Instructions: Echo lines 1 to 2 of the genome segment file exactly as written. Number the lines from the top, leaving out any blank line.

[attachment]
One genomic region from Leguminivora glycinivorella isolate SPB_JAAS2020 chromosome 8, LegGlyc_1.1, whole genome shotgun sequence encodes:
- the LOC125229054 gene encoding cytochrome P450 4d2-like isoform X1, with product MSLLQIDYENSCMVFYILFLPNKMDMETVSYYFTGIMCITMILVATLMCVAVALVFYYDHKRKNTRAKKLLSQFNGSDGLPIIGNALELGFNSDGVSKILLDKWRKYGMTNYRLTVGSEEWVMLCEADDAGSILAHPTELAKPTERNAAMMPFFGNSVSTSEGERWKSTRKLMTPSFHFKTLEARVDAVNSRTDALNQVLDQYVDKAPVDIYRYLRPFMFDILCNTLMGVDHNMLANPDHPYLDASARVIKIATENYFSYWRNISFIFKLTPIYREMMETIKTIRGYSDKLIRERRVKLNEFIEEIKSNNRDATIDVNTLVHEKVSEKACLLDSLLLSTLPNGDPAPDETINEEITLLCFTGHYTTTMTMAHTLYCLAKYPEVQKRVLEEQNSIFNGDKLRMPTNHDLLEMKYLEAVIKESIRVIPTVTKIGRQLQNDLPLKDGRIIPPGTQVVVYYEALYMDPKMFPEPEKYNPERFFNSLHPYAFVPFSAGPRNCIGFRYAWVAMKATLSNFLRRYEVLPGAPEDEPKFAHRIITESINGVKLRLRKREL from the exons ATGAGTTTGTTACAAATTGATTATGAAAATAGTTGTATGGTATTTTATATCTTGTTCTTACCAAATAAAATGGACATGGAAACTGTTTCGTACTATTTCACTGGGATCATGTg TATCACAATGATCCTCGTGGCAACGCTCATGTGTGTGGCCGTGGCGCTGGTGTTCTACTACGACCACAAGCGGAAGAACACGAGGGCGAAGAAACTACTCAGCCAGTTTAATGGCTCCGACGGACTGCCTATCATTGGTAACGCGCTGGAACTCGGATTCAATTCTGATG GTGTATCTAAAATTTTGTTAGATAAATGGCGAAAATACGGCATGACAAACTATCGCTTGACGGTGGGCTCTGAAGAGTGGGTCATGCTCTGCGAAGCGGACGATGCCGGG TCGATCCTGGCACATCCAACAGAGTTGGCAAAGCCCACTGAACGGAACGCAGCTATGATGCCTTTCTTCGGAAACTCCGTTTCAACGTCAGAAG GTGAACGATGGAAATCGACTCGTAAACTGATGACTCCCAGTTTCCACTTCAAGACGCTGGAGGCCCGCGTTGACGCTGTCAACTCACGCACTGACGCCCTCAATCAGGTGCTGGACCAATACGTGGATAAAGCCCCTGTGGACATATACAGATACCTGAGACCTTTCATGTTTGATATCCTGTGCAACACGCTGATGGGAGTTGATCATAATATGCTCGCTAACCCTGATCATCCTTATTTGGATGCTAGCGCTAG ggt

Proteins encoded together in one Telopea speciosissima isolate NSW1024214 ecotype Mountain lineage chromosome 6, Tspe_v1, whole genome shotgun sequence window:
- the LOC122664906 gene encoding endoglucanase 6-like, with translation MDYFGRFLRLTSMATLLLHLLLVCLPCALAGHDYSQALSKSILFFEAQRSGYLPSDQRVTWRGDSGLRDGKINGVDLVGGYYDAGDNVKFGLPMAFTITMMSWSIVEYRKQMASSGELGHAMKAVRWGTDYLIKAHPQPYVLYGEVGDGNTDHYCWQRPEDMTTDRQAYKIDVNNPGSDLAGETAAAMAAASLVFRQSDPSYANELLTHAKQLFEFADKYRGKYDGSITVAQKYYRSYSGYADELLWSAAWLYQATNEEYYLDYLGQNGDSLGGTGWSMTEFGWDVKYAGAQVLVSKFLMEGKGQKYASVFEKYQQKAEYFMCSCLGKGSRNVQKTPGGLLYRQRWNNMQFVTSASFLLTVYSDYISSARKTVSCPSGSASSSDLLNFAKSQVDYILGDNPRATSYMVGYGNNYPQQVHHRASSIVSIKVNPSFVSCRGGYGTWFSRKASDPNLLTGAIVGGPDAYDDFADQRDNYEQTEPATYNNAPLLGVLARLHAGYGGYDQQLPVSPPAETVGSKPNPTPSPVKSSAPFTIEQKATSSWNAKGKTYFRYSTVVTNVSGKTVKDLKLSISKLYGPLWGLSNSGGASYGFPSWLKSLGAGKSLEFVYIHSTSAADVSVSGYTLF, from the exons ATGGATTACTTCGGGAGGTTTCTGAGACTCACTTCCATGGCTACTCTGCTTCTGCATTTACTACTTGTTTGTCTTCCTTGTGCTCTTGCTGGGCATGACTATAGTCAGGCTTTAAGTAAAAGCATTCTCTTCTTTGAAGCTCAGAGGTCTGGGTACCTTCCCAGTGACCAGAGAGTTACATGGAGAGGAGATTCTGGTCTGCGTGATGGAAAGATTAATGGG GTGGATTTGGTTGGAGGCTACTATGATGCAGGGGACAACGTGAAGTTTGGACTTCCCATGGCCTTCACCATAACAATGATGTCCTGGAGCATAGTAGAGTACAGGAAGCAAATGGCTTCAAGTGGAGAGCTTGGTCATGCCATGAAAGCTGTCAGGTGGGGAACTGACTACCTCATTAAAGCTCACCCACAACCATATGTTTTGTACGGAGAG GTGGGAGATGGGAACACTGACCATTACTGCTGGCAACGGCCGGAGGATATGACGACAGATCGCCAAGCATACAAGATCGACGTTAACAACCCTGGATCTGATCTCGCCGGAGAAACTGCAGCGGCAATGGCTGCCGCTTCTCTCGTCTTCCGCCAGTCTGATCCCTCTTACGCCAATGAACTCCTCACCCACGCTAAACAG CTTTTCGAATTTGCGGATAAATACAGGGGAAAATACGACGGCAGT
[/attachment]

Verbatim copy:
One genomic region from Leguminivora glycinivorella isolate SPB_JAAS2020 chromosome 8, LegGlyc_1.1, whole genome shotgun sequence encodes:
- the LOC125229054 gene encoding cytochrome P450 4d2-like isoform X1, with product MSLLQIDYENSCMVFYILFLPNKMDMETVSYYFTGIMCITMILVATLMCVAVALVFYYDHKRKNTRAKKLLSQFNGSDGLPIIGNALELGFNSDGVSKILLDKWRKYGMTNYRLTVGSEEWVMLCEADDAGSILAHPTELAKPTERNAAMMPFFGNSVSTSEGERWKSTRKLMTPSFHFKTLEARVDAVNSRTDALNQVLDQYVDKAPVDIYRYLRPFMFDILCNTLMGVDHNMLANPDHPYLDASARVIKIATENYFSYWRNISFIFKLTPIYREMMETIKTIRGYSDKLIRERRVKLNEFIEEIKSNNRDATIDVNTLVHEKVSEKACLLDSLLLSTLPNGDPAPDETINEEITLLCFTGHYTTTMTMAHTLYCLAKYPEVQKRVLEEQNSIFNGDKLRMPTNHDLLEMKYLEAVIKESIRVIPTVTKIGRQLQNDLPLKDGRIIPPGTQVVVYYEALYMDPKMFPEPEKYNPERFFNSLHPYAFVPFSAGPRNCIGFRYAWVAMKATLSNFLRRYEVLPGAPEDEPKFAHRIITESINGVKLRLRKREL from the exons ATGAGTTTGTTACAAATTGATTATGAAAATAGTTGTATGGTATTTTATATCTTGTTCTTACCAAATAAAATGGACATGGAAACTGTTTCGTACTATTTCACTGGGATCATGTg TATCACAATGATCCTCGTGGCAACGCTCATGTGTGTGGCCGTGGCGCTGGTGTTCTACTACGACCACAAGCGGAAGAACACGAGGGCGAAGAAACTACTCAGCCAGTTTAATGGCTCCGACGGACTGCCTATCATTGGTAACGCGCTGGAACTCGGATTCAATTCTGATG GTGTATCTAAAATTTTGTTAGATAAATGGCGAAAATACGGCATGACAAACTATCGCTTGACGGTGGGCTCTGAAGAGTGGGTCATGCTCTGCGAAGCGGACGATGCCGGG TCGATCCTGGCACATCCAACAGAGTTGGCAAAGCCCACTGAACGGAACGCAGCTATGATGCCTTTCTTCGGAAACTCCGTTTCAACGTCAGAAG GTGAACGATGGAAATCGACTCGTAAACTGATGACTCCCAGTTTCCACTTCAAGACGCTGGAGGCCCGCGTTGACGCTGTCAACTCACGCACTGACGCCCTCAATCAGGTGCTGGACCAATACGTGGATAAAGCCCCTGTGGACATATACAGATACCTGAGACCTTTCATGTTTGATATCCTGTGCAACACGCTGATGGGAGTTGATCATAATATGCTCGCTAACCCTGATCATCCTTATTTGGATGCTAGCGCTAG ggt